```

```
Fit report GWL Fit Statistics
=====================================================
nfev 22 EVP 91.28
nobs 644 R2 0.91
noise True RMSE 0.13
tmin 1985-11-14 00:00:00 AIC -3234.20
tmax 2015-06-28 00:00:00 BIC -3211.87
freq D Obj 2.09
warmup 3650 days 00:00:00 ___
solver LeastSquares Interp. No
Parameters (5 optimized)
=====================================================
optimal stderr initial vary
recharge_A 753.594146 ±5.17% 215.830338 True
recharge_n 1.054410 ±1.50% 1.000000 True
recharge_a 135.887996 ±7.05% 10.000000 True
constant_d 27.552232 ±8.00e-02% 27.900078 True
noise_alpha 61.768674 ±12.66% 15.000000 True
```

## 5. Plot the results#

The solution can be plotted after a solution has been obtained.

```
[6]:
```

```
ml.plot()
```

```
[6]:
```

```
<Axes: title={'center': 'Results of GWL'}, xlabel='date', ylabel='Groundwater levels [meter]'>
```

## 6. Advanced plotting#

There are many ways to further explore the time series model. `pastas`

has some built-in functionalities that will provide the user with a quick overview of the model. The `plots`

subpackage contains all the options. One of these is the method `plots.results`

which provides a plot with more information.

```
[7]:
```

```
ml.plots.results(figsize=(10, 6))
```

```
[7]:
```

```
[<Axes: xlabel='date'>,
<Axes: xlabel='date'>,
<Axes: title={'right': "Stresses: ['recharge']"}>,
<Axes: title={'center': 'Step response'}, xlabel='Time [days]'>,
<Axes: title={'left': 'Model Parameters ($n_c$=5)'}>]
```

## 7. Statistics#

The `stats`

subpackage includes a number of statistical functions that may applied to the model. One of them is the `summary`

method, which gives a summary of the main statistics of the model.

```
[8]:
```

```
ml.stats.summary()
```

```
[8]:
```

Value | |
---|---|

Statistic | |

rmse | 0.126901 |

rmsn | 0.080897 |

sse | 10.370901 |

mae | 0.101293 |

nse | 0.912832 |

evp | 91.283332 |

rsq | 0.912832 |

bic | -3211.865323 |

aic | -3234.203816 |

## 8. Improvement: estimate evaporation factor#

In the previous model, the recharge was estimated as precipitation minus potential evaporation. A better model is to estimate the actual evaporation as a factor (called the evaporation factor here) times the potential evaporation. First, new model is created (called `ml2`

here so that the original model `ml`

does not get overwritten). Second, the `RechargeModel`

object with a `Linear`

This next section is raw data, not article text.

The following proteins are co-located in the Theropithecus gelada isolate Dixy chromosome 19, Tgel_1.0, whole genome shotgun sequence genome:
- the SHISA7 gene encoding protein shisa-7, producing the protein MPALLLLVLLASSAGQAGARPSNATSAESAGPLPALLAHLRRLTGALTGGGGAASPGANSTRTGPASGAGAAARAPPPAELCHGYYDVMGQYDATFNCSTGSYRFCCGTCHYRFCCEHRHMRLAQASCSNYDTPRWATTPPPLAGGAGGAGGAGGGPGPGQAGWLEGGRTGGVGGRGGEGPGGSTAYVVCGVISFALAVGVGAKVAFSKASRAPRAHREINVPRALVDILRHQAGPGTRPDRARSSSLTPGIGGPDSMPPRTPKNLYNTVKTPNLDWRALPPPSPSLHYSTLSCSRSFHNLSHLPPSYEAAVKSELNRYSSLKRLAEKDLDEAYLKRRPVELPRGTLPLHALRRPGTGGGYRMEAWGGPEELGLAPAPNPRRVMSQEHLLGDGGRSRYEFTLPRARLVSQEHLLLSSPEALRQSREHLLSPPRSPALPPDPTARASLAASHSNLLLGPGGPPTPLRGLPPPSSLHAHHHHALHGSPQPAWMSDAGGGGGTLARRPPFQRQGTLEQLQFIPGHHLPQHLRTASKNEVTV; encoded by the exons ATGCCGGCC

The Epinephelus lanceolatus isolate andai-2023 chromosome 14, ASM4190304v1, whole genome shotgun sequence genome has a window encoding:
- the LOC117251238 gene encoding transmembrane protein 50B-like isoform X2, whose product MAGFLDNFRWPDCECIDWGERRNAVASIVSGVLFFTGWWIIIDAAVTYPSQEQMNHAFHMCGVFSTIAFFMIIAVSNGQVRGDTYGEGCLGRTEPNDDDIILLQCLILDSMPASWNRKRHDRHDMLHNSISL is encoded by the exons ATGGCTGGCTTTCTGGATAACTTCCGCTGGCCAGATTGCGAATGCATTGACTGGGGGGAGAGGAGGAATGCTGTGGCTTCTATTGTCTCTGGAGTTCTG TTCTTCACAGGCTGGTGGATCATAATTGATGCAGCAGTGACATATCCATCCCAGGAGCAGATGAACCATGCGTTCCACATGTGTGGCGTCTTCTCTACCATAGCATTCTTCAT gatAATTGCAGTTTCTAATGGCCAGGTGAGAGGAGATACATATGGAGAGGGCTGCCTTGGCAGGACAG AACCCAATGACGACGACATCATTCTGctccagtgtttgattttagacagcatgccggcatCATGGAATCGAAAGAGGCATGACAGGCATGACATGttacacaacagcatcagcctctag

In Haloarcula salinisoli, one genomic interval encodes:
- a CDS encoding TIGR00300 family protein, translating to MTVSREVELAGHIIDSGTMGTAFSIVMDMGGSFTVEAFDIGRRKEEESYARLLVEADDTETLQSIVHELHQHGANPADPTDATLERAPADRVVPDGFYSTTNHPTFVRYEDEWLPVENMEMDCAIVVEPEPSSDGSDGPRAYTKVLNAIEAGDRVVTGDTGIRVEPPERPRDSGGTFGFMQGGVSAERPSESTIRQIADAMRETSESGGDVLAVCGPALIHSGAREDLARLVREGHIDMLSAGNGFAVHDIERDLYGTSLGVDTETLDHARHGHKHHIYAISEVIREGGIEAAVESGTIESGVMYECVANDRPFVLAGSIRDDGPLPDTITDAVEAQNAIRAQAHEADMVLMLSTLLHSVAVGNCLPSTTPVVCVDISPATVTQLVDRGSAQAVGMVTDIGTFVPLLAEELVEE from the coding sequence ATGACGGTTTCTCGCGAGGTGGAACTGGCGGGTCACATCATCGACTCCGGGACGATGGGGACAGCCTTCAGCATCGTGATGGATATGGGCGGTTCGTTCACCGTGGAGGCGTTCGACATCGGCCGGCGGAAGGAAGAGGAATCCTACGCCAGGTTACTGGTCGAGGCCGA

recharge model is created, which combines the precipitation and evaporation series and adds a parameter
for the evaporation factor `f`

. The `RechargeModel`

object is added to the model, the model is solved, and the results and statistics are plotted to the screen. Note that the new model gives a better fit (lower root mean squared error and higher explained variance), but that the Akiake information criterion indicates that the addition of the additional parameter does not improve the model signficantly (the Akaike criterion for model `ml2`

is higher than for model `ml`

).

```
[9]:
```

```
# Create a model object by passing it the observed series
ml2 = ps.Model(gwdata)
# Add the recharge data as explanatory variable
ts1 = ps.RechargeModel(
precip,
evap,
ps.Gamma(),
name="rainevap",
recharge=ps.rch.Linear(),
settings=("prec", "evap"),
)
ml2.add_stressmodel(ts1)
# Solve the model
ml2.solve()
# Plot the results
ml2.plot()
# Statistics
ml2.stats.summary()
```

```
INFO: Time Series rain was extended in the past to 1975-11-17 00:00:00 with the mean value (0.0021) of the time series.
INFO: Time Series evap was extended in the past to 1975-11-17 00:00:00 with the mean value (0.0016) of the time series.
```

```
Fit report head Fit Statistics
==================================================
nfev 25 EVP 92.90
nobs 644 R2 0.93
noise True RMSE 0.11
tmin 1985-11-14 00:00:00 AIC -3256.86
tmax 2015-06-28 00:00:00 BIC -3230.05
freq D Obj 2.01
warmup 3650 days 00:00:00 ___
solver LeastSquares Interp. No
Parameters (6 optimized)
==================================================
optimal stderr initial vary
rainevap_A 682.466378 ±5.24% 215.674528 True
rainevap_n 1.018207 ±1.78% 1.000000 True
rainevap_a 150.381654 ±7.48% 10.000000 True
rainevap_f -1.271059 ±4.77% -1.000000 True
constant_d 27.882294 ±0.24% 27.900078 True
noise_alpha 50.095008 ±11.90% 15.000000 True
```

```
[9]:
```

Value | |
---|---|

Statistic | |

rmse | 0.114492 |

rmsn | 0.079510 |

sse | 8.441791 |

mae | 0.090256 |

nse | 0.929046 |

evp | 92.904674 |

rsq | 0.929046 |

bic | -3230.051315 |

aic | -3256.857508 |

## Origin of the series#

The rainfall data is taken from rainfall station Heibloem in The Netherlands.

The evaporation data is taken from weather station Maastricht in The Netherlands.

The head data is well B58C0698, which was obtained from Dino loket